Monday, 9 April 2018

Copper Bones, Westward foams, triple stones...



Something that I'm sure I have in common with many of you is that Goonies holds a special place in my heart. The kids, the bad guys, pirates, traps, gadgets and eventually the treasure... it's the perfect adventure and certainly a movie that I keep coming back to. As a quick side project to test some techniques I thought I'd sculpt up a version of the Copperbones...

Reference

I know there are a couple of members on the RPF who already produce some top quality versions of the Copperbones but I didn't want to be influenced by their works their works so it was time to gather some original reference.

I spent an enjoyable afternoon scanning through my goonies blu-ray trying to capture pictures of the prop from the movie but as it turns out you never get to see the Copperbones very clearly in the movie itself.


Since this was a bust I resorted to the 80's magazine article for the majority of my reference.

Prep

I started by rolling out a piece of Chavant Medium NSP. We've been having some particularly cold weather here and the plasteline was proving somewhat stiffer than usual so I had to use a fair bit of elbow grease to get to this stage. 


Once I'd got a flat piece of approximately the right size I stuck a rough sketch to it and used a sharp knife to trim out the shape. 


Using a scalpel I traced the lines through the paper and marked them into the clay below. 


After carefully removing the paper I was left with the outlines scored into the clay. 


Sculpting

My clay sculpting tools were the next victim of the cold weather, unable to withstand the stresses involved in removing the chilled plasteline they started to fall apart on me! A bit of tape and we were back in business though. 

Disaster strikes!
I was careful to try to capture as much detail as possible. I exaggerated the depths slightly thinking that if I cold cast the piece I would have to rub it back to bring out the shine. 


Over the course of about a week I made steady progress, slowly refining the sculpt.

Larger blunt tools were used to smooth the surface 


I used the small ball of clay to the left to absorb all the little pieces I was removing. 


I re-sculpted the circle at the bottom a couple of times, keeping the lines clean was not easy. 


I tried to copy every dink and surface detail as accurately as possible.


Moulding

When it got to the point I was happy with it I built a mould box and dropped a load of silicone on the sculpt. I could have (and perhaps should have) spent a little more time setting this up but I was getting kinda impatient. 

I'd considered using lego for the mould box but I couldn't convince myself it wouldn't leak so I went with foam board. 

Getting ready to measure out the silicone.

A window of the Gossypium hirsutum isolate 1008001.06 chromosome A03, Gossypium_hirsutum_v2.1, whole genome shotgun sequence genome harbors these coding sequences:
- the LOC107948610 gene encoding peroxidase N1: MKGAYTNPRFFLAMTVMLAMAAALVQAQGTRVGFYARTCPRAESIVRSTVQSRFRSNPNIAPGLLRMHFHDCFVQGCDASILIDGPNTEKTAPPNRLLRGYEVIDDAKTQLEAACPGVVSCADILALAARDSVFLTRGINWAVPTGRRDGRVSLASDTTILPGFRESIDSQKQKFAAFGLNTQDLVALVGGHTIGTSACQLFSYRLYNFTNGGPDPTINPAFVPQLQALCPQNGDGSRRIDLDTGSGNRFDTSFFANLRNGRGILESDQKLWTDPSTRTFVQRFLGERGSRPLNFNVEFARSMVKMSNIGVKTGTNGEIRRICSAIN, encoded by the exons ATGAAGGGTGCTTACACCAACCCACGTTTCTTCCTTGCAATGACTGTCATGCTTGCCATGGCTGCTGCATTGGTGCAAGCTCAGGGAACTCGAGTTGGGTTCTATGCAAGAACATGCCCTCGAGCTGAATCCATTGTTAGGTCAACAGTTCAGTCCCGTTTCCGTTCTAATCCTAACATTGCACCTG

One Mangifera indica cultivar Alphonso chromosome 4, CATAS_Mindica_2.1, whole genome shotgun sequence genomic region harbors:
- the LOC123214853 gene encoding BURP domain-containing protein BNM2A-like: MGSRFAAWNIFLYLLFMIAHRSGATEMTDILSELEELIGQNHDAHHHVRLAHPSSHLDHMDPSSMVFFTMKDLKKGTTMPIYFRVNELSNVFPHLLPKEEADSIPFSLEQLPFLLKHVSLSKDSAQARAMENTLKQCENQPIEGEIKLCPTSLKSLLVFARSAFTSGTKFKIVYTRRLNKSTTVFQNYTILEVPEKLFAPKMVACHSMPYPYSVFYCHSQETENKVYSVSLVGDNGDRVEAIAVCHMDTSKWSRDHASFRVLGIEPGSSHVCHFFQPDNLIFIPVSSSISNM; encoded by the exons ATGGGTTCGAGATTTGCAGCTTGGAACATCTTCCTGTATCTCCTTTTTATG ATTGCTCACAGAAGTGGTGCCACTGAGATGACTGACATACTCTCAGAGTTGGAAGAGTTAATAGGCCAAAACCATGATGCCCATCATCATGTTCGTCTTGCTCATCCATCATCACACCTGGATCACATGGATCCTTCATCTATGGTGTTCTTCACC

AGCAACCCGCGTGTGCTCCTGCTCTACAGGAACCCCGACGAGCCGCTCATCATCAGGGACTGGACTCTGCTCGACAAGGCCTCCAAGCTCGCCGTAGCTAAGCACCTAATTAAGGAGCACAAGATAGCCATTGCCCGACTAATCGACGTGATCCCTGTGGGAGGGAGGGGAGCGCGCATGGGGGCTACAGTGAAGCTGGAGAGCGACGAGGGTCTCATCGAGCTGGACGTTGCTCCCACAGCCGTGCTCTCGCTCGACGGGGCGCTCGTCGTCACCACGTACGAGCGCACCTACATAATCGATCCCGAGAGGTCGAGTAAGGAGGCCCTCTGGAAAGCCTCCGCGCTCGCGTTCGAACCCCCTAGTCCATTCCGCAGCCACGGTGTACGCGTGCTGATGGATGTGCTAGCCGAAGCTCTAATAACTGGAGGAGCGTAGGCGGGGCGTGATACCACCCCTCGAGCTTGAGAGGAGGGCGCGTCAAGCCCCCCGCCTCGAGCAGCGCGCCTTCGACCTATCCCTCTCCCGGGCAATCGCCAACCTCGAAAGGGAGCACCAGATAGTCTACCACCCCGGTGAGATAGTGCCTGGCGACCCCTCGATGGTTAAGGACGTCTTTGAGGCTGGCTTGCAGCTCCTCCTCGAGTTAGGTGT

Had to trim the edges a bit but turned out nice! 

Cold Casting

First pull from the mould was in a black resin. I didn't expect this to be any good, just wanted to clear the mould of any clay residue but was happily surprised with how it turned out. 

First pull!

You can see bits of clay and junk from the bottom of the mould crusting the surface. 
Next pull was a lot cleaner. I'd mixed some brass powder in with the resin but the effect wasn't quite what I had in mind so I touched this cast up with some paint and rub'n'buff to replicate the appearance of the prop in the magazine.

Cold cast brass in the centre. Not quite the effect I was after but still pretty cool. 

I used acrylics and rub'n'buff to add some age to the casting. Pretty close if you ask me. 
The next attempt I mixed a load of copper powder into the resin. Once it was scrubbed with some wire wool to bring out the shine this looked kinda cool but again didn't have the depth of appearance I was looking for.  

First pull on the left, cold cast copper in centre and the painted version on the right. 

Adding Patina

After a little googling I found that copper can be aged in numerous ways however a substance called Liver of Sulphur is particularly effective. "To Amazon!" I cried. Five days later a padded envelope arrived on my doorstep containing two little bottles.


The instructions said to dilute five drops in a tub of warm water then submerge the object to be affected in the liquid. Gloves were to be worn and the process was best carried out outside the house as the smell of rotten eggs would be quite strong. They were not wrong. 

Preparing my materials...
Attempting to submerge the Copperbones in a tub that is clearly far too small. 

I was a little disappointed at the lack of reaction that occurred, so being an impatient soul I sprinkled a few drops of the neat solution over the cast... 


... which turned instantly black wherever the liquid fell! I washed my creation down with copious amounts of clean water to halt the chemical reaction and blotted it dry with kitchen towels. 


It certainly looked a lot more interesting than it had. A little light scrubbing with a wire brush helped bring back the shine to the areas that needed it. 



The Finished Article

Still needs a bit of dirt rubbing over it perhaps but not too bad for now. I just need to get that map finished, maybe make up a doubloon... but that'll have to wait, I'm just starting another sculpt that I think you'll like, and there's some gold leafing that needs doing to complete another project... 


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